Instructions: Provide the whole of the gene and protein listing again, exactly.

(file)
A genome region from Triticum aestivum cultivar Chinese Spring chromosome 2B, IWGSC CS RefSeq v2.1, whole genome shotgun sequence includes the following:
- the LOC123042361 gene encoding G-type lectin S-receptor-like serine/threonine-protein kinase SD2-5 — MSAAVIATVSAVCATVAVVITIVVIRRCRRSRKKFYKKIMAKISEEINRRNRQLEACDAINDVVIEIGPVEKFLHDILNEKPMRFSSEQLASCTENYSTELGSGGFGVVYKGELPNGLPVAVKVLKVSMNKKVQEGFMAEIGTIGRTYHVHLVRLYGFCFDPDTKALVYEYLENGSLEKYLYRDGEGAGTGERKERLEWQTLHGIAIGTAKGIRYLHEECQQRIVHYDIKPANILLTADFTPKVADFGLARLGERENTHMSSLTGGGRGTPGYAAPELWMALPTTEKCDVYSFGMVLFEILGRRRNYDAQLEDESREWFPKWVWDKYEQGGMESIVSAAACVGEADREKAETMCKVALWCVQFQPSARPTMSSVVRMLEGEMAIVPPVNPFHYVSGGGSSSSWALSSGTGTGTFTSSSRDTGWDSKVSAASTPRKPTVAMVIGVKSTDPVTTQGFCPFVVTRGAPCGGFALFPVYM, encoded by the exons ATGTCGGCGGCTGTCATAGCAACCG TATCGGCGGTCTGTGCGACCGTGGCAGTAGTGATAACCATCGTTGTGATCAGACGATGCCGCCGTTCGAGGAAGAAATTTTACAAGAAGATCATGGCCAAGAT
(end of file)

A genome region from Triticum aestivum cultivar Chinese Spring chromosome 2B, IWGSC CS RefSeq v2.1, whole genome shotgun sequence includes the following:
- the LOC123042361 gene encoding G-type lectin S-receptor-like serine/threonine-protein kinase SD2-5 — MSAAVIATVSAVCATVAVVITIVVIRRCRRSRKKFYKKIMAKISEEINRRNRQLEACDAINDVVIEIGPVEKFLHDILNEKPMRFSSEQLASCTENYSTELGSGGFGVVYKGELPNGLPVAVKVLKVSMNKKVQEGFMAEIGTIGRTYHVHLVRLYGFCFDPDTKALVYEYLENGSLEKYLYRDGEGAGTGERKERLEWQTLHGIAIGTAKGIRYLHEECQQRIVHYDIKPANILLTADFTPKVADFGLARLGERENTHMSSLTGGGRGTPGYAAPELWMALPTTEKCDVYSFGMVLFEILGRRRNYDAQLEDESREWFPKWVWDKYEQGGMESIVSAAACVGEADREKAETMCKVALWCVQFQPSARPTMSSVVRMLEGEMAIVPPVNPFHYVSGGGSSSSWALSSGTGTGTFTSSSRDTGWDSKVSAASTPRKPTVAMVIGVKSTDPVTTQGFCPFVVTRGAPCGGFALFPVYM, encoded by the exons ATGTCGGCGGCTGTCATAGCAACCG TATCGGCGGTCTGTGCGACCGTGGCAGTAGTGATAACCATCGTTGTGATCAGACGATGCCGCCGTTCGAGGAAGAAATTTTACAAGAAGATCATGGCCAAGAT